I'm always amazed that such care is taken to return old homes to their original colors, as determined by painstaking investigation, with apparently no consideration that the original owner might have been a tasteless idiot. Have you ever discovered original colors that were so hideous that you didn't use them even though they were "historically correct"?
—Chuck, Black Mountain, NC
No, but close. In 1991, at our Kirkside project in Wayland, Massachusetts, we were firsthand witnesses to a collision between modern taste and historical accuracy. After exactly the kind of investigation you describe, we found that the outside of the 1815 house, which had been painted white for many years, had originally been ochre with green shutters. Not everyone wanted us to put those colors back on the house, including the members of the Wayland Historical Commission. But after a lot of discussion, history won out and the commission okayed the original hues. Many people loved them, but surely there are some folks still grumbling every time they pass by. There's just no pleasing everyone when it comes to house colors.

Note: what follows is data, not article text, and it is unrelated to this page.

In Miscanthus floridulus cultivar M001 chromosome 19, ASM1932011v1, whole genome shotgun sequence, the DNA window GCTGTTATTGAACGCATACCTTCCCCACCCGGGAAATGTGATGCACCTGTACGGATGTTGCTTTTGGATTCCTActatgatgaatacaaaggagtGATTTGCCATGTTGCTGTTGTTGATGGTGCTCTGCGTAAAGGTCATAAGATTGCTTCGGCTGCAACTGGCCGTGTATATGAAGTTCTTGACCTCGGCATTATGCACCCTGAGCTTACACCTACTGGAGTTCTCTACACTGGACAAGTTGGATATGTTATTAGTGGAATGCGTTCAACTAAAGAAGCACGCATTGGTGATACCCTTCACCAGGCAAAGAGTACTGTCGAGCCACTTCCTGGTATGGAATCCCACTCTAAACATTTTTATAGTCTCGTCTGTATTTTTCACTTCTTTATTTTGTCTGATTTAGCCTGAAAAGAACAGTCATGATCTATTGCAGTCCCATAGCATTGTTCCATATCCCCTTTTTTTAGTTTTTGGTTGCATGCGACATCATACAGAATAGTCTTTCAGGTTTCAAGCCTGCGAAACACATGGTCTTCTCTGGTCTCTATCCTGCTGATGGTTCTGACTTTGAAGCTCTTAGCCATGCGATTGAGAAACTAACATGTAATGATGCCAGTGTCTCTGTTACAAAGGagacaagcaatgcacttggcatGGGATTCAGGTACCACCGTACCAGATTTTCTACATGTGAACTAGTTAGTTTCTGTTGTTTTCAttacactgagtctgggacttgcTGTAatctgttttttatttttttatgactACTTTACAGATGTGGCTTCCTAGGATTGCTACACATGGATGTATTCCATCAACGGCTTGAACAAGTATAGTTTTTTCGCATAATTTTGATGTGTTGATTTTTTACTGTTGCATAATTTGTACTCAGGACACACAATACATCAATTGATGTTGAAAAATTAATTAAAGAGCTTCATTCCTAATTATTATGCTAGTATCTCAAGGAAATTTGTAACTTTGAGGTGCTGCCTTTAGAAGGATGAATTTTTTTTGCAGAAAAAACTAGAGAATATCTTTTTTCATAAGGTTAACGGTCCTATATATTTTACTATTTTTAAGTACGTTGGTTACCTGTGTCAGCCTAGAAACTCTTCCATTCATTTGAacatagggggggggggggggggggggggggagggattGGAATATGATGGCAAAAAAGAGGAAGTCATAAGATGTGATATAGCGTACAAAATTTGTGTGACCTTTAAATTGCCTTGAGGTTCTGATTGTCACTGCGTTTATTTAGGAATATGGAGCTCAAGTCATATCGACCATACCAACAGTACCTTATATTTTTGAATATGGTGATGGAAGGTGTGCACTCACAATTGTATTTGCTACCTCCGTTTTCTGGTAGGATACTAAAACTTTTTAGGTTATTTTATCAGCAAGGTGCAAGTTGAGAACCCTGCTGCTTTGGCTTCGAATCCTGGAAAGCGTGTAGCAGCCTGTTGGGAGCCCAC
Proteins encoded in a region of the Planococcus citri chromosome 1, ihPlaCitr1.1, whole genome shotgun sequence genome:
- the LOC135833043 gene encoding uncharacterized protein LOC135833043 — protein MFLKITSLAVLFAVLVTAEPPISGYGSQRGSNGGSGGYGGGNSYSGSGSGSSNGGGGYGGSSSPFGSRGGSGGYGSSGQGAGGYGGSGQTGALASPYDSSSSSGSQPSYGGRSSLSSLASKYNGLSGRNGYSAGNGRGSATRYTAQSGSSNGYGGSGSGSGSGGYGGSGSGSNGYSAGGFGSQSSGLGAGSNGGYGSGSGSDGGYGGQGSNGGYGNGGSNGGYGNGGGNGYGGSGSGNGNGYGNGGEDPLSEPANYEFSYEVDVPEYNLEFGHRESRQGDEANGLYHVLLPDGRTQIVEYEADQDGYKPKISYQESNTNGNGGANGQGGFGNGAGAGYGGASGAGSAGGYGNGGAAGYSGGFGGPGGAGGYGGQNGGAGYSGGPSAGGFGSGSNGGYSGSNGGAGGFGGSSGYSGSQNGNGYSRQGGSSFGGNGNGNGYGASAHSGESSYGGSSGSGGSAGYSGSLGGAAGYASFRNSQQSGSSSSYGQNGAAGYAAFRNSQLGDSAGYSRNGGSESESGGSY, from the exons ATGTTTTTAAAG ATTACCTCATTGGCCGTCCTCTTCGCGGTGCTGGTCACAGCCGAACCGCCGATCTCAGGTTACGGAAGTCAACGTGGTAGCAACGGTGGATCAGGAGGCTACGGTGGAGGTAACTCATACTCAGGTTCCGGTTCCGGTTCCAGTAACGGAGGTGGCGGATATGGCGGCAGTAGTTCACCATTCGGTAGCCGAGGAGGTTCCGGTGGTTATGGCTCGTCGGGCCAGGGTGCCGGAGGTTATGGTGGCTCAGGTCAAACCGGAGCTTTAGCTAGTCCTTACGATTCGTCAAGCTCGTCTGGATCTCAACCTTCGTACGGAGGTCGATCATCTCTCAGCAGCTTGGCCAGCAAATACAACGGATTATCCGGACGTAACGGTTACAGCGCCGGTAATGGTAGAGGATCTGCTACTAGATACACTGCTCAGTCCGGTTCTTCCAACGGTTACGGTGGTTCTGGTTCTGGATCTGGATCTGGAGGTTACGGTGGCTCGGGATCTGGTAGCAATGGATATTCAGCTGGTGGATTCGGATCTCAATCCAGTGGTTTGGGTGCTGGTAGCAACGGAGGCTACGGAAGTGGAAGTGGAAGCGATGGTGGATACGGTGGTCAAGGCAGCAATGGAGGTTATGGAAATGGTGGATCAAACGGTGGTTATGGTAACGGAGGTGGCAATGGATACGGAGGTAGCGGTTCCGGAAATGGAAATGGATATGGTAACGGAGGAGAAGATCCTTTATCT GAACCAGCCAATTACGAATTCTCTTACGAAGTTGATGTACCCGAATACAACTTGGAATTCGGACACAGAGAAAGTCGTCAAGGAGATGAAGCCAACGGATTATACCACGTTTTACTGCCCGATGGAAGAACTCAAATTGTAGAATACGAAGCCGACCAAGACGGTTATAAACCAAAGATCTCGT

Here in New England, white was the rage during the Greek Revival period in the early to middle 1800s. But before and after that, colors were widely used. We tend to think of them as being muted, but that's partly because what we see has been dulled by time. Some of the original colors were actually quite vivid. That goes for interiors, too. Remember that colonial rooms generally had small windows and were lit by candles, not 60-watt bulbs. Paints that would seem garish now would have been much easier to tolerate under the less intense lighting conditions of the day.
To get more tips on selecting paint colors for your home, see Choosing Exterior Colors